While this prayer resolves itself into three divisions there is a most striking apparent unity about it. The substance of Christ’s prayer for Himself is: Place Me in circumstances in which I may glorify Thee in the salvation of men. The substance of His prayer for the disciples is: Fit them for glorifying Thee in promoting the salvation of men, through prosecuting the work to which I have called them as My instrumental agents. The substance of His prayer for the whole company of the redeemed (John 17:20-26) is: Bring them to entire conformity to Thyself in mind, will and enjoyment, that Thou mayest be glorified to the uttermost by their being saved to the uttermost. Thus the glory of the Father is the paramount consideration from the beginning to the end. A close study of the details will fully bear this out. But though everything is subordinated by Christ to the Divine glory, yet the blessings asked for the apostles and the whole company of the redeemed are viewed not only in reference to the glory of the Father directly, but to the glory of the Son, in whom and by whom the Father was to be glorified. The plea for blessing them is that "I am glorified in them" (John 17:10), and the ultimate design is "that they may behold my glory" (John 17:24).
"The prayer of our Lord for His apostles, like the prayer for Himself, comprehends both petition and pleading. He asks blessings for them, and He states the grounds on which He asks these blessings for them. The transition at the beginning of the sixth verse is similar to that at the twentieth verse, though not so distinctly defined. There He says, ‘I pray not for them alone,’ i.e., the apostles (rather the entire company of disciples at that time, A.W.P.), ‘but for them also which shall believe in me through their word.’ Here He in effect says, ‘I pray not for myself alone, but for the men to whom I have manifested thy name.’
"The great blessing which our Lord asks for the apostles is that they may be one, as the Father and the Son are; that is, that they may be united with Them as to mind and will, and aim and operation in the great work of glorifying God in the salvation of men. That is the ultimate object of His desire in reference to them; the other petitions are for what is necessary in order to this. The blessings necessary to the obtaining of this blessing are two: First, Conservation—‘Keep them through, or in, or in reference to, thine own name’; ‘Keep them from the evil one or the evil thing that is in the world, that they may be one, as we are.’ Then, second, Consecration—‘Sanctify them through, or in reference to, thine own name’; all the rest is occupied with pleadings—most powerful and appropriate pleadings’’ (Mr. John Brown).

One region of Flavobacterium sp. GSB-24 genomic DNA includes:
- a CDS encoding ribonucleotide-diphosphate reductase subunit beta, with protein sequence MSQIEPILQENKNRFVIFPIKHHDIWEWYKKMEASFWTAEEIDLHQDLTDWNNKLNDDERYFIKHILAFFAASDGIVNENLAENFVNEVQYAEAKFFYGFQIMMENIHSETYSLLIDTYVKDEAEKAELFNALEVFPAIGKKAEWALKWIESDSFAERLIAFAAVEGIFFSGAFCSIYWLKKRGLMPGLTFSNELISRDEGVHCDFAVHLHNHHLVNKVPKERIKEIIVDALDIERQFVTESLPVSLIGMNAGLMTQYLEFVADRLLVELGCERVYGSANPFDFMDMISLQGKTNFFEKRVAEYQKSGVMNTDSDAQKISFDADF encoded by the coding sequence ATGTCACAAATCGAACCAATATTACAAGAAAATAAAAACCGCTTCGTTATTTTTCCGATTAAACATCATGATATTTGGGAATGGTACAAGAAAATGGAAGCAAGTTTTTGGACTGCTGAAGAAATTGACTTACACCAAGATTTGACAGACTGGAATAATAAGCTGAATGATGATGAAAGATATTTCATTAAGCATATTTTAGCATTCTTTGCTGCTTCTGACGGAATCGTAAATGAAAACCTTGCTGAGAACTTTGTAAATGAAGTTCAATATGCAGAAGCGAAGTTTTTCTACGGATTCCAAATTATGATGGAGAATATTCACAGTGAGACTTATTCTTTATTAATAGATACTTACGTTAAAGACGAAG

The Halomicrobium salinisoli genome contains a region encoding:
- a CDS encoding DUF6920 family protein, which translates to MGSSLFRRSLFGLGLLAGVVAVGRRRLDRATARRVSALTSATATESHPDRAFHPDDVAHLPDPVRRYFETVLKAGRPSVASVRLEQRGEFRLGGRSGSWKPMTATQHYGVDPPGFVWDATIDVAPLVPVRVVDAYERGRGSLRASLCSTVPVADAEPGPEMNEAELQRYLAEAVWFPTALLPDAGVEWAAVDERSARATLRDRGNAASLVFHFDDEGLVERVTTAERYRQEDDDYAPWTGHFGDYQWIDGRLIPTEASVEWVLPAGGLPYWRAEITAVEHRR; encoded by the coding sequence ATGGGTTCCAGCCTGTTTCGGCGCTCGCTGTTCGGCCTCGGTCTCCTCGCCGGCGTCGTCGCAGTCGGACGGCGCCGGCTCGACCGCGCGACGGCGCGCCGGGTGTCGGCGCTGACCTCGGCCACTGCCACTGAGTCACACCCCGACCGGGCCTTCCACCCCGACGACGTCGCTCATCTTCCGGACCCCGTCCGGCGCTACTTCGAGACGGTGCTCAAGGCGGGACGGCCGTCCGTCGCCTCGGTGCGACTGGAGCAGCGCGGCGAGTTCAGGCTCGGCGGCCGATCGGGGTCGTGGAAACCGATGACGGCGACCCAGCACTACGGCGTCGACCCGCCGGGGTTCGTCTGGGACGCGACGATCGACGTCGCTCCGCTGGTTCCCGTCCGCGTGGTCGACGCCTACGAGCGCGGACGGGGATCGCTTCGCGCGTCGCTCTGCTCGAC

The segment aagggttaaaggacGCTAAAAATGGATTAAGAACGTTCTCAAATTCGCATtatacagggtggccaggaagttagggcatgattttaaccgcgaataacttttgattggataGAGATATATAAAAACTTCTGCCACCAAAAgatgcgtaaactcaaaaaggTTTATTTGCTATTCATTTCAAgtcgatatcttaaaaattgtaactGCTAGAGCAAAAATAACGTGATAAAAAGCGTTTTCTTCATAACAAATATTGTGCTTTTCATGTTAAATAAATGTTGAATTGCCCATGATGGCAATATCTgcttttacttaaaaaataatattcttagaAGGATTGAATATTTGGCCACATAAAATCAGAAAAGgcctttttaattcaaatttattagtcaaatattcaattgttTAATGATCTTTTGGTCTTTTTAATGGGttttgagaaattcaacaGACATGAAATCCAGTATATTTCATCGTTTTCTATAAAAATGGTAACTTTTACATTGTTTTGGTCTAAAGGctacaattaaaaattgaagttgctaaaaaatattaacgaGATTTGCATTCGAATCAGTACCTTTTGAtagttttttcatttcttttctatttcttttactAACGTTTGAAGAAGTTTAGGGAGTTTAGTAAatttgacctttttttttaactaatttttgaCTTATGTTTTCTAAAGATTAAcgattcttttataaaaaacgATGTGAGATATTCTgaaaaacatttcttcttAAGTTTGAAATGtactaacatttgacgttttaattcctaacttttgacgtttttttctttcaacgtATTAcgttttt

While it is true that in John 17:6 to 19 the Lord is praying directly and immediately for His apostles, it is clear to us that they are here viewed, as in the preceding chapters, in a representative character. Were this not the case, there would be no place at all in this prayer for all the others of His believing disciples at that time, for John 17:20 speaks only of those who were to believe at a later date. The careful student will note that Christ was most particular to describe the ones He here intercedes for in terms which are common to all believers. It is with this understanding that we shall now proceed with our exposition.
"I have manifested thy name unto the men which thou gavest me out of the world: thine they were, and thou gavest them me, and they have kept thy word" (John 17:6). Four things are to be carefully noted in this and the following verses: the persons for whom Christ intercedes; the characters in which they are presented; the petitions offered on their behalf; and the particular pleas by which each separate petition is urged. It is to be noted that the Lord did not begin by asking for the blessing of His disciples; rather did He first describe the ones he was about to pray for: in John 17:6 to 10 it is presentation, in John 17:11 and 12 it is supplication. It is beautiful to see that as the Savior here comes before the Father as intercessor, He presents "His own" along with Himself. It reminds us of His word, spoken long before by the spirit of prophecy, "Behold I and the children whom the Lord hath given me" (Isa. 8:18, quoted in Hebrews 2:13). It was the fulfillment of what had been so strikingly foreshadowed by the high priest of Israel: "And Aaron shall bear the names of the children of Israel in the breastplate of judgment upon his heart when he goeth in unto the holy place, for a memorial before the Lord continually" (Ex. 28:29). So here, when our great High Priest entered the presence of the Father, He bore our names on His heart before Him! That which made this possible was His own glorification, consequent upon His "finished work" (John 17:4, 5).